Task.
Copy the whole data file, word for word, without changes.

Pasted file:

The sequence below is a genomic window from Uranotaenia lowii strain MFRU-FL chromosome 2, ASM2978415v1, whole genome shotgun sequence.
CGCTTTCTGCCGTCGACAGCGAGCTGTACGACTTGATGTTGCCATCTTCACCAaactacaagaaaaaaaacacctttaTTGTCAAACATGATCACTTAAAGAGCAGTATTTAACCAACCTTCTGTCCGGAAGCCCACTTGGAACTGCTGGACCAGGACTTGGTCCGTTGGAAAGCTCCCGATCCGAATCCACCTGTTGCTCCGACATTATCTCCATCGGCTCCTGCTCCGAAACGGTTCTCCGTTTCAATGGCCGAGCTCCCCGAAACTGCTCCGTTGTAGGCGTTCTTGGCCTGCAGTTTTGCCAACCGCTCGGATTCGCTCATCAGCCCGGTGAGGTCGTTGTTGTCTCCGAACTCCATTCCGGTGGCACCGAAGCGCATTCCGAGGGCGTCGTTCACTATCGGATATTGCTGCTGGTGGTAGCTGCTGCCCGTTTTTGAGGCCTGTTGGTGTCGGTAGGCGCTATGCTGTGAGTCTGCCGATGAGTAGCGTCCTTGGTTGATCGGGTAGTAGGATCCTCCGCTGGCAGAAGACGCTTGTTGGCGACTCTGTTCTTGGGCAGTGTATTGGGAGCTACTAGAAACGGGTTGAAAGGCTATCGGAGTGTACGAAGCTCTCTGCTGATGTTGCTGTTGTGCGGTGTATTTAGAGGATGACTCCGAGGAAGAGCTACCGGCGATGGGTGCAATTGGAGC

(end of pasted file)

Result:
The sequence below is a genomic window from Uranotaenia lowii strain MFRU-FL chromosome 2, ASM2978415v1, whole genome shotgun sequence.
CGCTTTCTGCCGTCGACAGCGAGCTGTACGACTTGATGTTGCCATCTTCACCAaactacaagaaaaaaaacacctttaTTGTCAAACATGATCACTTAAAGAGCAGTATTTAACCAACCTTCTGTCCGGAAGCCCACTTGGAACTGCTGGACCAGGACTTGGTCCGTTGGAAAGCTCCCGATCCGAATCCACCTGTTGCTCCGACATTATCTCCATCGGCTCCTGCTCCGAAACGGTTCTCCGTTTCAATGGCCGAGCTCCCCGAAACTGCTCCGTTGTAGGCGTTCTTGGCCTGCAGTTTTGCCAACCGCTCGGATTCGCTCATCAGCCCGGTGAGGTCGTTGTTGTCTCCGAACTCCATTCCGGTGGCACCGAAGCGCATTCCGAGGGCGTCGTTCACTATCGGATATTGCTGCTGGTGGTAGCTGCTGCCCGTTTTTGAGGCCTGTTGGTGTCGGTAGGCGCTATGCTGTGAGTCTGCCGATGAGTAGCGTCCTTGGTTGATCGGGTAGTAGGATCCTCCGCTGGCAGAAGACGCTTGTTGGCGACTCTGTTCTTGGGCAGTGTATTGGGAGCTACTAGAAACGGGTTGAAAGGCTATCGGAGTGTACGAAGCTCTCTGCTGATGTTGCTGTTGTGCGGTGTATTTAGAGGATGACTCCGAGGAAGAGCTACCGGCGATGGGTGCAATTGGAGC